This article is about the radio station. For the defunct bank, see Washington Mutual.
City Washington, D.C.
Broadcast area Washington metropolitan area
Slogan The Mind is Our Medium
Frequency 88.5 (MHz) (also on HD Radio)
Translator(s) HD1: WRAU (88.3 MHz, Ocean City)
HD2: W288BS (105.5 MHz, Reston)
First air date October 23, 1961 (originally carrier current 1951-1961)
Format Public radio
HD2: Bluegrass
HD3: Public radio
ERP 50,000 watts
HAAT 152 meters (499 ft)
Class B
Facility ID 65399
Callsign meaning AMerican University
Affiliations National Public Radio
Owner American University
(Board of Trustees of American University)
Webcast Live stream
Website wamu.org

WAMU is a public radio station that services the greater Washington, D.C. metropolitan area. The station broadcasts 24 hours a day on 88.5 FM, online at wamu.org, and on HD Radio at 88.5-HD1 and HD2. It is owned by American University, and its studios are located near the campus in northwest Washington.


WAMU began as a carrier current student radio station on July 28, 1951. Its signal did not make it too far off the AU campus. The station received a commercial FM license in late 1960, and made its first FM broadcast on October 23, 1961.[2] The student radio station is now WVAU, an Internet-only station.[3]

From its inception, WAMU has provided public affairs and educational programming. Beginning in 1961, WAMU was granted a non-commercial broadcast license and joined the National Educational Radio Network, a predecessor to NPR. In 1971 it was a founding member of National Public Radio.[2]

In 1967, WAMU began programming bluegrass music which, in its heyday on the main channel, included the Lee Michael Demsey Show and the Ray Davis Show and weekends included Mountain Stage from West Virginia Public Radio. The station hosted an annual bluegrass concert at Fairfax High School as well as the yearly Pickin' in the Glen featuring performers such as Alison Krauss, Tony Rice, the Gibson Brothers, the Lewis Family, Hot Rize, and Red Knuckles and the Trailblazers.[4]

The station changed its programming in 2002, transitioning its main channel to all news and public affairs and creating a separate bluegrass station online and on its HD2 channel (and, in 2004, with a low-power standard FM signal in northern Virginia [see translators list, below]) through a grant from the National Endowment for the Arts.[2]

In 2004, the prominent Washington journalist Ellen Wadley Roper left WAMU a $250,000 bequest, the largest gift in the station's history.[5]

When fellow public radio station WETA changed to an all-classical music format in 2007, WAMU became Washington, D.C.'s only full-time NPR news station.[6]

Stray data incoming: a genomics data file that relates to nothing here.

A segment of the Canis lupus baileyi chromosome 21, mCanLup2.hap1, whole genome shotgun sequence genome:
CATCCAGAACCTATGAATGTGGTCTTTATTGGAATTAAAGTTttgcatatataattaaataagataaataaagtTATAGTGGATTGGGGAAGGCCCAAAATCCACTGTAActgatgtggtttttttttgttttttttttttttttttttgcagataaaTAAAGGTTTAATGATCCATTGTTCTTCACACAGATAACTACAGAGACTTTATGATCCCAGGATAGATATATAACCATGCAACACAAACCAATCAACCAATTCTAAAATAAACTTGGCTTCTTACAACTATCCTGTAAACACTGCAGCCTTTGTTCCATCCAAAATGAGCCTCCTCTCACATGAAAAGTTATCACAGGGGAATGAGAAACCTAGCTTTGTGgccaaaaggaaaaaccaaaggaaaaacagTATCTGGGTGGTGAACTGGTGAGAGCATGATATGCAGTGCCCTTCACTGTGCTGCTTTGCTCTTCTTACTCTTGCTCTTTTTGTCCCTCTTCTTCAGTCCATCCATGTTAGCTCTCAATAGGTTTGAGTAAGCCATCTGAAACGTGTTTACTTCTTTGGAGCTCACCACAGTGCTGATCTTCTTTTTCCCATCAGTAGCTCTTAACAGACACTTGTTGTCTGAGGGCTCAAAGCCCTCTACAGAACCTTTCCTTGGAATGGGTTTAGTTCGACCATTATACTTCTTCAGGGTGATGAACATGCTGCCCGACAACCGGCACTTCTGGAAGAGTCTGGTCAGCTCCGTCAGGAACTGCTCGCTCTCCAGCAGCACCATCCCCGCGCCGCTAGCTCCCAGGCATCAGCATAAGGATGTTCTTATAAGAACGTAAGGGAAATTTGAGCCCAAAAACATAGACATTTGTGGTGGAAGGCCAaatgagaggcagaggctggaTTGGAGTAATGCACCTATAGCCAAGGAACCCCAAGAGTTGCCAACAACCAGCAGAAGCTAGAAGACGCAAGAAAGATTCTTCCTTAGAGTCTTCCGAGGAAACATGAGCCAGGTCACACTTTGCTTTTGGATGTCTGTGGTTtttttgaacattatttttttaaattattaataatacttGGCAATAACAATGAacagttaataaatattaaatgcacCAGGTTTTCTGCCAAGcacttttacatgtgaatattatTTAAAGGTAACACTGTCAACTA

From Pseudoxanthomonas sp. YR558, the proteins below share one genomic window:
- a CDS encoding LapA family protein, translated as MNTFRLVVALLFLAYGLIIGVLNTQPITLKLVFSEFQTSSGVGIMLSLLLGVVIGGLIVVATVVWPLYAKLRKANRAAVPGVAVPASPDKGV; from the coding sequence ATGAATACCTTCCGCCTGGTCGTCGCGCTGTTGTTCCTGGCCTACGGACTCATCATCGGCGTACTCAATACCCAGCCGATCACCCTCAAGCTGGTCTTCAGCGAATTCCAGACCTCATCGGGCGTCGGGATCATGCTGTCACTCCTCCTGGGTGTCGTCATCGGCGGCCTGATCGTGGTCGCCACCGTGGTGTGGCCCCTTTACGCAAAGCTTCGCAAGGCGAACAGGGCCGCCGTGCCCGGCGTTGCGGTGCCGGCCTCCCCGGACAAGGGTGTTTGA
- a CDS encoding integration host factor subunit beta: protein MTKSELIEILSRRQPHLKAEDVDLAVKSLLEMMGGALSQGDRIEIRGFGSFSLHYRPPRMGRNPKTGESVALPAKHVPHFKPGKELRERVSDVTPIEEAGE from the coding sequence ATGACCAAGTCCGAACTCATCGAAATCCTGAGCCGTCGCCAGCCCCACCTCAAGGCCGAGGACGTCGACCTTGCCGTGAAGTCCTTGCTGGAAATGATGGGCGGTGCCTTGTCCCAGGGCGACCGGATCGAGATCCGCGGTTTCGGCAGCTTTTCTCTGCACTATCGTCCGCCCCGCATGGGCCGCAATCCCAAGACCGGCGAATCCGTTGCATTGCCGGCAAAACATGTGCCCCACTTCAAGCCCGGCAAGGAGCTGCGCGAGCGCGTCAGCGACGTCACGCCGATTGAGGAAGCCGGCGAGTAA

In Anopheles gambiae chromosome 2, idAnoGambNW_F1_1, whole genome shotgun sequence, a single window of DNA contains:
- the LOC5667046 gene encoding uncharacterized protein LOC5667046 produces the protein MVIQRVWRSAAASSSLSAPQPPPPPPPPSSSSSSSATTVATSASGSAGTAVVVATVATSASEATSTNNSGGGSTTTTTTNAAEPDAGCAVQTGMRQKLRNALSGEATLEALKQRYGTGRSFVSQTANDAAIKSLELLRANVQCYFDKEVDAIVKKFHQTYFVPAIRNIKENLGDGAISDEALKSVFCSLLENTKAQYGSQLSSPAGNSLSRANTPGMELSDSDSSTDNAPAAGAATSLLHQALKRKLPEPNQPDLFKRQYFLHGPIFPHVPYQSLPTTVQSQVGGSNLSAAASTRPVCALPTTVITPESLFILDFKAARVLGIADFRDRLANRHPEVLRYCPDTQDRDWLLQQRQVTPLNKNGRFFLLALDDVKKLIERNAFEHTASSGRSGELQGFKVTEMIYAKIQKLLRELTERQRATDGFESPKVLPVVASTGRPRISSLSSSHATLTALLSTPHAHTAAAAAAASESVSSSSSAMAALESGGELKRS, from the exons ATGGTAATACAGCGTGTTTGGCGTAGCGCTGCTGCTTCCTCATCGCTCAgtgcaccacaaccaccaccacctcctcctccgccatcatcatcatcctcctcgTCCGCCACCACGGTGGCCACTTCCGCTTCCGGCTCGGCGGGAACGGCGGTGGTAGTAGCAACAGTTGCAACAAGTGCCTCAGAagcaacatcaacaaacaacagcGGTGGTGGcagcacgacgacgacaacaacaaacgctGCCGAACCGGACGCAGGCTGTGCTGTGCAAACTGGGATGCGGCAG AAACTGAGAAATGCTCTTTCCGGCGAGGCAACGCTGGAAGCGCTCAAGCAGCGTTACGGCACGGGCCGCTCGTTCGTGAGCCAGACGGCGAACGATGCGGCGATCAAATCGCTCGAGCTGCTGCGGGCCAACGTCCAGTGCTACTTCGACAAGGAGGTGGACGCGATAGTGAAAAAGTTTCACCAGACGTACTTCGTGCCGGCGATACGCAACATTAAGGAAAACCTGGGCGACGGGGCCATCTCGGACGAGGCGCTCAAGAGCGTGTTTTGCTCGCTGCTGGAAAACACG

In December 2015, WAMU executives announced that Diane Rehm would be stepping down from her show following the 2016 Presidential election, representing a major shake-up in WAMU's lineup. Rehm, 79, stated that she wanted a younger voice to take her place at WAMU. Conversely, Kojo Nnamdi, 71, lost its second hour of broadcasting in 2015, showing a trend for easier-to-access media for younger consumers.[7]

Current programming

WAMU's main channel carries content from NPR, American Public Media, Public Radio International, Public Radio Exchange and the BBC World Service. News coverage is framed by NPR news each hour as well as Morning Edition and All Things Considered. The Diane Rehm Show is produced at WAMU and heard by an estimated 2 million public radio listeners nationwide. Local public affairs programs include The Kojo Nnamdi Show, which airs each weekday, and Metro Connection, which used to air each Friday and Saturday.[8]

The station also airs several entertainment shows, including the long-running The Big Broadcast, which originated in 1964 as Recollections; this program, which airs for four hours each Sunday night, features rebroadcasts of drama, comedy, and variety shows from the "golden age of radio", including The Jack Benny Show, Dragnet, Gunsmoke, The Great Gildersleeve, Lux Radio Theater, and Philco Radio Time with Bing Crosby. Ed Walker, himself a storied Washington broadcaster, served as the program's host from 1990 to 2015.

The station also produces Hot Jazz Saturday Night and airs A Prairie Home Companion and This American Life.

WAMU's Bluegrass Country produces live and original bluegrass music programs, including The Katy Daley Show, The Lee Michael Demsey Show, Stained Glass Bluegrass and The Ray Davis Show.


WAMU runs the following translators to increase its coverage area:

Call sign Frequency
City of license ERP
Class FCC info
WRAU 88.3 Ocean City, Maryland 50,000 B FCC
WYAU 89.5 Spotsylvania Courthouse, Virginia 8,000 B1 FCC

The following translator repeats Bluegrass Country:

Call sign Frequency
City of license ERP
Class FCC info
W288BS 105.5 Reston, Virginia 99 D FCC


  1. http://hdradio.com/station_guides/widget.php?id=8 HD Radio Guide for Washington D.C.
  2. 1 2 3 "WAMU 88.5 History". Retrieved 26 September 2014.
  3. "About WVAU". Retrieved 10 March 2014.
  4. "Mission & History". Retrieved 10 March 2014.
  5. "WAMU 88.5 FM Receives $250,000 Bequest; Largest Gift in Station's History" (Press release). Washington, D.C.: American University. 8 April 2004. Retrieved 26 September 2014.
  6. "Classical WETA's Official Release". Retrieved 10 March 2014.
  7. "WAMU Is Making Big Changes. Here's a Look at Its Plans". Washingtonian. Retrieved 2016-04-01.
  8. "Station Schedules". Retrieved 10 March 2014.

External links

Coordinates: 38°56′10″N 77°05′31″W / 38.936°N 77.092°W / 38.936; -77.092

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